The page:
Online travel agencies (OTAs), such as Booking.com, Kayak and Expedia, offer some of the most user friendly experiences on the internet. So let’s highlight the lessons that other travel companies and non-travel retailers can learn from these companies.

The online travel market was worth $564.8 billion globally in 2017, and most sources predict further growth in the coming years.

Some travel brands, with established offline customer bases and business models, were slow to adapt to the potential of the internet, while sites like Expedia and lastminute.com were well established by the turn of the millennium.

These companies are mainly referred to as Online Travel Agents, or OTAs. They include sites which aggregate travel products, Booking.com being the most successful at the moment.

Like many online-only retail brands, a big part of the reason they have established themselves is that they are easier to use than other sites. Their success is partly down to great UX, or at least better UX than their competitors.

Many OTAs have innovated in terms of features and customer experience over the past decade or so, and there’s still much that traditional travel brands can learn from them. In a recent Google study which looked at mobile UX, OTAs tend to do better.  These are the top UK mobile travel sites for usability…

At the moment, OTAs dominate traffic related to the online travel market. In SimilarWeb’s top ten global travel sites, just two direct travel brands feature – Ryanair and IRTC.

UX lessons from the OTAs

Here are a few areas which make sites like Booking.com so easy to use. This is not to say that all other travel brands have poor UX, but often it’s easier to find examples of best practice from the OTAs.

Flexible search

Search is the starting point for most travel sites, and it needs to do a number of things for users. First of all, it should be easy to use, but it also needs to adapt to the various needs of users.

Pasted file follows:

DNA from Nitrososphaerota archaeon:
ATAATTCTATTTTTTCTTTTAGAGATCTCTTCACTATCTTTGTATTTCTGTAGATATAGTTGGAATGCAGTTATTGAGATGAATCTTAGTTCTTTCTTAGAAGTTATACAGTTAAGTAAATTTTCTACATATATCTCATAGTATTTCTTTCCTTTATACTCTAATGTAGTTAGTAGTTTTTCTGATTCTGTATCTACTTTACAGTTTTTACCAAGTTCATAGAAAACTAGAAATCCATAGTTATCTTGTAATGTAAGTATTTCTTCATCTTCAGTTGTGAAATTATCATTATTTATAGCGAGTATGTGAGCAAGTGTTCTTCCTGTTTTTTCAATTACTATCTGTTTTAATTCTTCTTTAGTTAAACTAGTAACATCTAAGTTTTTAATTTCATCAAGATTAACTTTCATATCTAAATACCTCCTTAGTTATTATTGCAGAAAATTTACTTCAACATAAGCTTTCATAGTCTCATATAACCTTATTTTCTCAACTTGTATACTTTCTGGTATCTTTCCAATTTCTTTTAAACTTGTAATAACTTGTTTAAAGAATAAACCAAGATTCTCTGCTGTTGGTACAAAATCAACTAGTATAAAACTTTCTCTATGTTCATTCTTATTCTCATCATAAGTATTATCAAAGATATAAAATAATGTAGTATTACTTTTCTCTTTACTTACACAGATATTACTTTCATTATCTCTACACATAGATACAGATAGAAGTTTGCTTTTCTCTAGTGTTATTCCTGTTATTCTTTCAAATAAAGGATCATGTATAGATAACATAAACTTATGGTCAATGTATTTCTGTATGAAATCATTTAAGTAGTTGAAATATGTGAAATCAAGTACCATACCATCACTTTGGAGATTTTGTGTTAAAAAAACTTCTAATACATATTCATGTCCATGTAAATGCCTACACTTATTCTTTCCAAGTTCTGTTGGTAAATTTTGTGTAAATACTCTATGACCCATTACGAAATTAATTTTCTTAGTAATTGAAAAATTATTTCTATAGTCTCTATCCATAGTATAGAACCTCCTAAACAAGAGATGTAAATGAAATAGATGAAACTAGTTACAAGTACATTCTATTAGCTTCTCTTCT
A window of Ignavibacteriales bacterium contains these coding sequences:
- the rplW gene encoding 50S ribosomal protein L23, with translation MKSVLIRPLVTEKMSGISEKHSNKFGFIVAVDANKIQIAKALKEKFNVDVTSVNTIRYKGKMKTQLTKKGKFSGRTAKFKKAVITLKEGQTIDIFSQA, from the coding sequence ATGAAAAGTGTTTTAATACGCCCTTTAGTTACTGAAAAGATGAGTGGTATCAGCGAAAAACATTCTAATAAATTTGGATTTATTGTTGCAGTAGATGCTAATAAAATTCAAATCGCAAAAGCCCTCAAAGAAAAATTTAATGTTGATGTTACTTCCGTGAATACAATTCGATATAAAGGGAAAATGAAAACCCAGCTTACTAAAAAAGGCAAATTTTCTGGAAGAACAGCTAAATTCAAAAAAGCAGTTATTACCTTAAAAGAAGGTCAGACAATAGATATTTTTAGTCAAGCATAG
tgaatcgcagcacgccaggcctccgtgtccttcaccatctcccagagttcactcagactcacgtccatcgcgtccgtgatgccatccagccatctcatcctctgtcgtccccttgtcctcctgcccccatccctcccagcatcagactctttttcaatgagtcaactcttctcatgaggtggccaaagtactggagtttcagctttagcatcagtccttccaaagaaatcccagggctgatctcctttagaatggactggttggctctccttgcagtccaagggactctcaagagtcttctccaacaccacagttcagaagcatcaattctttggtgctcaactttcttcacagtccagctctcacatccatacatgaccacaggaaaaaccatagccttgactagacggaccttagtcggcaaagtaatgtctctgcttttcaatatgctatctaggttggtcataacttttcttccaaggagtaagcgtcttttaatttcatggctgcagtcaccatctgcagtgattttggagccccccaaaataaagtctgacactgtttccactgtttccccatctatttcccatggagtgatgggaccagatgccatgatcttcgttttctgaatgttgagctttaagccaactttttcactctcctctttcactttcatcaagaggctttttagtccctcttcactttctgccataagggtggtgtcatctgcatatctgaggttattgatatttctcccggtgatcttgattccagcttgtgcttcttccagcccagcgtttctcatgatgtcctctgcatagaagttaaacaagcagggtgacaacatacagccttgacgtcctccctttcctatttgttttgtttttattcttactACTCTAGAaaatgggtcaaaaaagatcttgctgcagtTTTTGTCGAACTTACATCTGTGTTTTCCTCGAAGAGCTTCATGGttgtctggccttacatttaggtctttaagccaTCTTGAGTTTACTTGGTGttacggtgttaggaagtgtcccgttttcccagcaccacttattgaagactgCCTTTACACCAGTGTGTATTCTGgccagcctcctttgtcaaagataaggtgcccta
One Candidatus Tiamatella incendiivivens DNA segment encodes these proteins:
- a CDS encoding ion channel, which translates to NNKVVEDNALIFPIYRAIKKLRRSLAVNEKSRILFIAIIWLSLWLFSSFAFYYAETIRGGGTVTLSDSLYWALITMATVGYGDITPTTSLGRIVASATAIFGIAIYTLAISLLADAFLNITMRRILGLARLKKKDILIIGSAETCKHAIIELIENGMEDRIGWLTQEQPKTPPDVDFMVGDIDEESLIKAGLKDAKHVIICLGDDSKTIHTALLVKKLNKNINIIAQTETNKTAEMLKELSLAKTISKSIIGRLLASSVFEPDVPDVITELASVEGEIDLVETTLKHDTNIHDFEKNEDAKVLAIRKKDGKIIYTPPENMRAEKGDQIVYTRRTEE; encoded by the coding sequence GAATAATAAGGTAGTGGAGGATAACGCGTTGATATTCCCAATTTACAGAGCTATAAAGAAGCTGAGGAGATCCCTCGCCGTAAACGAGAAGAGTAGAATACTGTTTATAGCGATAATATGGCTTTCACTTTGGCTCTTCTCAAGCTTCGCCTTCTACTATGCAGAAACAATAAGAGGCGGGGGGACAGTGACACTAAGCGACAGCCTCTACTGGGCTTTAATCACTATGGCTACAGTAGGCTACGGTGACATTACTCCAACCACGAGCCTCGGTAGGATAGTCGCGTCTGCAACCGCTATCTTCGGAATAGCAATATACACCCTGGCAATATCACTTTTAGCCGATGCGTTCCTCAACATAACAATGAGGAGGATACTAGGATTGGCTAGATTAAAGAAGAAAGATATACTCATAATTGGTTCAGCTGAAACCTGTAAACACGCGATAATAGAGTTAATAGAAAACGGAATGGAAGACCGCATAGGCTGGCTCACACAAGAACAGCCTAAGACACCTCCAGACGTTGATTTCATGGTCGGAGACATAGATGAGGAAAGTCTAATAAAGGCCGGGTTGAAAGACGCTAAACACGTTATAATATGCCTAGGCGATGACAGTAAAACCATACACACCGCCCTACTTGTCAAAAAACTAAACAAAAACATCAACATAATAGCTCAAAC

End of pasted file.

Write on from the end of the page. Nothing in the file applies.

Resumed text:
Some may have a single destination in mind on fixed dates, others may have a destination in mind, but are flexible about times, whereas others may have a week off in July and just fancy somewhere sunny.

Here, Kayak has an ‘anywhere’ flight search option which allows users to select departure airport and flight times, without specifying a destination.

This is great for inspiration, and the results page really helps by providing ideas, as well as options for narrowing the selection.

Users can choose according to budget, how long they want to fly for, and more. It’s a great way to help customers research flexibly.

Clarity of information in search results

With lots of information and options present, search results pages on travel sites can be complex, which presents a challenge to creating a great user experience.

The challenge is to make it easy for customers to digest the information available, providing filters and sorting options to help them choose.

Expedia’s results are a good example. There’s a lot to digest here, but Expedia has provided user with the tools to do so.